[Video] Brandon Scott of Ten Adams on How Healthcare Companies Can Stand Out During BLM and COVID-19

Posted on August 31, 2020 by in Content Marketing, Digital Strategy

What Did You Learn? Episode 12

“We’re in this together.” You’ve probably heard that phrase a lot over the past 6 months. Between the COVID-19 pandemic and the Black Lives Matter movement, many brands fell back on “safe” messaging instead of adding their unique voice and perspective to the issues.

Brandon Scott, VP of Digital for the healthcare marketing firm, Ten Adams, tells us why so many brands had a hard time rising above what he calls, “the sea of sameness.”

During this episode of “What Did You Learn?” he shares why healthcare organizations need to join the conversation and how they can do it effectively. He also gives his tips on leading your team during times of uncertainty.

Ahava: Hi everyone. Welcome back to “What Did You Learn?” I am so excited today to have my good friend and colleague Brandon Scott. Besides having the cutest kids on Instagram, Brandon is the VP of Digital for Ten Adams, a healthcare marketing firm. Thank you so much for being here, Brandon. Great to have you here.

Brandon: You are far too kind. Thank you so much for having me.

Ahava: So let’s talk about the pandemic a little bit because it’s been 7,000 years. Tell me, did you do anything different than you’ve done before? New hobbies? Did you learn a TikTok? Did you download Taylor Swifts’ Folklore?

Brandon: I wish. I’ve been asking my niece who’s at Clemson to teach me more about TikTok and she went from, I mean phenomenally. She went from, like, 5 followers to she’s almost at 40,000, doing a lot of fun things, and it’s insane. But she’s doing such a good job. And for me, I feel so old. I’m like, just teach your uncle how to do this? Quarantine has been a little bit different. You know, we, my wife and my kids, they ended up going out to Arizona right before everything hit. And so they ended up having to stay out there. So I ended up spending about 45 days alone to myself during this time.

Ahava: So was that a good thing?

Brandon: It was an interesting time. I think you spend a lot of time being alone with your own thoughts and so trying to figure out I wasn’t as far as, like, Tom Hanks in Castaway, talking to myself the entire time. But I definitely was talking to myself out loud. I think during that time my hobbies or anything else that I picked up, I just looked around at everything you need to get done. And now that you, all of a sudden, have a little bit more time on your hands, I started doing just home renovations and trying to, you know, read some extra things and just pay attention and study a little bit more.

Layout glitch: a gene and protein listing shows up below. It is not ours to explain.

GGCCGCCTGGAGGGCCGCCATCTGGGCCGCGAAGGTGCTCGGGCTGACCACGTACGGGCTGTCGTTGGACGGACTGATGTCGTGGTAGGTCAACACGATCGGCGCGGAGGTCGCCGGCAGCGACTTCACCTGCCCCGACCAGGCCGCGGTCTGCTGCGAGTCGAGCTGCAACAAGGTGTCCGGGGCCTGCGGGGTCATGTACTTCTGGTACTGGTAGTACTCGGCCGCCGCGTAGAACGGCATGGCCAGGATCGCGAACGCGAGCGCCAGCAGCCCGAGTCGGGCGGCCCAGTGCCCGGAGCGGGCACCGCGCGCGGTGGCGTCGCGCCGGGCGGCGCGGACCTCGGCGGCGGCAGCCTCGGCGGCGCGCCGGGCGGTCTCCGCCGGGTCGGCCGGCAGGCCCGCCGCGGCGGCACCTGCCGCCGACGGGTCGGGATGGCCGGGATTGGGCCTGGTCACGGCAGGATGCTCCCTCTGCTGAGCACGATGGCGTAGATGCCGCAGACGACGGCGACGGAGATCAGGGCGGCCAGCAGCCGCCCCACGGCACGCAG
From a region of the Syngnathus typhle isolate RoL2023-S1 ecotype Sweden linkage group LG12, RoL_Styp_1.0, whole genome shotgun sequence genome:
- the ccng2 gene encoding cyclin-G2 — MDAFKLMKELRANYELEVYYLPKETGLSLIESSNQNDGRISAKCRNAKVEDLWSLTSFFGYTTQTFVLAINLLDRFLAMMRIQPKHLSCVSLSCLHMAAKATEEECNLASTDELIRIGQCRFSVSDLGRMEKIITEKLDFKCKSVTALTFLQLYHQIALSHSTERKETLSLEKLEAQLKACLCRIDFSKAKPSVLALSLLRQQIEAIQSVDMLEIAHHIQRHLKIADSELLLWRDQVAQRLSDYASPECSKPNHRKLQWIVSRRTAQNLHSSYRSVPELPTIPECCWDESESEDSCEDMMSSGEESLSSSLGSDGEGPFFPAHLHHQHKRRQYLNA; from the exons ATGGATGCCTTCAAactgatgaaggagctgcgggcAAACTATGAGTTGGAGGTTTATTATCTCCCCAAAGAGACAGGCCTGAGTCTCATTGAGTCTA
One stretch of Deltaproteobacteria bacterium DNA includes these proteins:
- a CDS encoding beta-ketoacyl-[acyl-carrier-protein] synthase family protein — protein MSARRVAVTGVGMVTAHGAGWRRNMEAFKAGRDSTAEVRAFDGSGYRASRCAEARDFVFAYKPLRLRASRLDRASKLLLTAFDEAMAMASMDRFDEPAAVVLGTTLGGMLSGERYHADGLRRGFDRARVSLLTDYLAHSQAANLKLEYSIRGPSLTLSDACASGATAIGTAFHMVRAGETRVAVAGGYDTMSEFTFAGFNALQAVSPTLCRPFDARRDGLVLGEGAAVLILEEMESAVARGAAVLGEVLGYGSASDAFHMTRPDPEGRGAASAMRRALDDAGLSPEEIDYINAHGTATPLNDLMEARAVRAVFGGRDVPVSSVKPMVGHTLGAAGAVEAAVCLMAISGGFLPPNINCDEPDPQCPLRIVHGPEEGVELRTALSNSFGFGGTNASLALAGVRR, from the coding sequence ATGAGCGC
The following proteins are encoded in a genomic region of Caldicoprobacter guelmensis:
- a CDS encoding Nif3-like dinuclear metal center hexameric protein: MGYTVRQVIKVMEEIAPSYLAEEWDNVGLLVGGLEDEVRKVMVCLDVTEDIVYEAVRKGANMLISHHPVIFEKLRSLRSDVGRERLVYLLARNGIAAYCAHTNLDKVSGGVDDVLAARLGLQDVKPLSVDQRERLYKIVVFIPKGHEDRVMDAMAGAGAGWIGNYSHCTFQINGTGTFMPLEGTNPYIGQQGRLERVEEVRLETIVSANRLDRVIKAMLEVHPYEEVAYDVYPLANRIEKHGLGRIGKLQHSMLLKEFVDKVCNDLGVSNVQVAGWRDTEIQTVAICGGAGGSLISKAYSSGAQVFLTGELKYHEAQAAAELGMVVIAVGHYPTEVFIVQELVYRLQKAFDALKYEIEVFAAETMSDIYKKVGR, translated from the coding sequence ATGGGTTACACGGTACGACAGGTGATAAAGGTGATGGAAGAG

Ahava: Yeah. So, Brandon and I work together a lot, you’re probably picking that up in the rapport, but talk to me about what you wish you had known before this started. What could have prepared us better for this?

Brandon: That is such a phenomenal question. It’s tough to Monday-morning quarterback it. But if I thought about what I wish I had known before the pandemic hit, it was just probably how people are going to respond. And, that’s always weird. It’s tough to even say that. But at the end of the day, you know, not just like, how long is this really going to last? How long is this? When is this going to be over? The kind of instinctive questions, but what is the response going to be like from close friends from coworkers from family, from the leadership at different levels? For me, it’s just, it’s encouraging to be able to listen to take the time to try to listen to what other people are saying and doing. And so I think I wish I had known, had a little more insight into what I maybe would have predicted their responses would be, or lack thereof, a little bit earlier.

Ahava: Were there any brands where you thought to yourself, you know, I really think they got out there and they knew who their audience was and they figured out how to communicate sharply in this time period?

Brandon: You know, I don’t know if I would really look, at who was leading per se, what other brands were really doing exceptionally well. I think we were overwhelmed by the sea of sameness. You saw so many other brands just trying to adopt the same exact message and regurgitate and be a little bit repetitive. “We’re in this together.” It felt it’s a message that could only work in this moment. So I understand that. But it’s also, it felt very forced and pushed for a lot of people.